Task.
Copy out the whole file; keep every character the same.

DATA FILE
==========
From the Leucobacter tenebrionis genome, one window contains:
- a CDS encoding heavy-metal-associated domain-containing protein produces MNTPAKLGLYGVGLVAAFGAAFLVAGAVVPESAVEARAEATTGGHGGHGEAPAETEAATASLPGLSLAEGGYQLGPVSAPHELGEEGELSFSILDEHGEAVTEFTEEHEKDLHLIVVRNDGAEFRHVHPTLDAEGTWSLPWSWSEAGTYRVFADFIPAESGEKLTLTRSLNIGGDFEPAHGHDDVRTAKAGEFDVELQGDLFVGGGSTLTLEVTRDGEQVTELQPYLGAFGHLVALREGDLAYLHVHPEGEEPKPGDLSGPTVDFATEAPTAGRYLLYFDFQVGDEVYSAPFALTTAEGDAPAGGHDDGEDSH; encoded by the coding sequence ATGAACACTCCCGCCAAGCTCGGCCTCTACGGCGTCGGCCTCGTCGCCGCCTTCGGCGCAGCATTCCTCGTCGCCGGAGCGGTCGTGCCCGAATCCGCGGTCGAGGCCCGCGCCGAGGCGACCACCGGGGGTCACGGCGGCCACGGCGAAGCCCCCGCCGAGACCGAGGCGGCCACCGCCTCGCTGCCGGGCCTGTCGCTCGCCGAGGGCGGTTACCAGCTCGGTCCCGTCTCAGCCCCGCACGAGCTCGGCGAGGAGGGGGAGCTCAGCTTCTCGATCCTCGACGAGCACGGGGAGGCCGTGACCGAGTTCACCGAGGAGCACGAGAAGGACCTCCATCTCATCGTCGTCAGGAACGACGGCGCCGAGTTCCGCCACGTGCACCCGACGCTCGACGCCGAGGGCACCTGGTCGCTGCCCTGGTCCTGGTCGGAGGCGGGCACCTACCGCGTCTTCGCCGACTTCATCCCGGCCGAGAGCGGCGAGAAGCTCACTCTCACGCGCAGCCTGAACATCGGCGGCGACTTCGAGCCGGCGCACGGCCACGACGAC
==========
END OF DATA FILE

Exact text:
From the Leucobacter tenebrionis genome, one window contains:
- a CDS encoding heavy-metal-associated domain-containing protein produces MNTPAKLGLYGVGLVAAFGAAFLVAGAVVPESAVEARAEATTGGHGGHGEAPAETEAATASLPGLSLAEGGYQLGPVSAPHELGEEGELSFSILDEHGEAVTEFTEEHEKDLHLIVVRNDGAEFRHVHPTLDAEGTWSLPWSWSEAGTYRVFADFIPAESGEKLTLTRSLNIGGDFEPAHGHDDVRTAKAGEFDVELQGDLFVGGGSTLTLEVTRDGEQVTELQPYLGAFGHLVALREGDLAYLHVHPEGEEPKPGDLSGPTVDFATEAPTAGRYLLYFDFQVGDEVYSAPFALTTAEGDAPAGGHDDGEDSH; encoded by the coding sequence ATGAACACTCCCGCCAAGCTCGGCCTCTACGGCGTCGGCCTCGTCGCCGCCTTCGGCGCAGCATTCCTCGTCGCCGGAGCGGTCGTGCCCGAATCCGCGGTCGAGGCCCGCGCCGAGGCGACCACCGGGGGTCACGGCGGCCACGGCGAAGCCCCCGCCGAGACCGAGGCGGCCACCGCCTCGCTGCCGGGCCTGTCGCTCGCCGAGGGCGGTTACCAGCTCGGTCCCGTCTCAGCCCCGCACGAGCTCGGCGAGGAGGGGGAGCTCAGCTTCTCGATCCTCGACGAGCACGGGGAGGCCGTGACCGAGTTCACCGAGGAGCACGAGAAGGACCTCCATCTCATCGTCGTCAGGAACGACGGCGCCGAGTTCCGCCACGTGCACCCGACGCTCGACGCCGAGGGCACCTGGTCGCTGCCCTGGTCCTGGTCGGAGGCGGGCACCTACCGCGTCTTCGCCGACTTCATCCCGGCCGAGAGCGGCGAGAAGCTCACTCTCACGCGCAGCCTGAACATCGGCGGCGACTTCGAGCCGGCGCACGGCCACGACGAC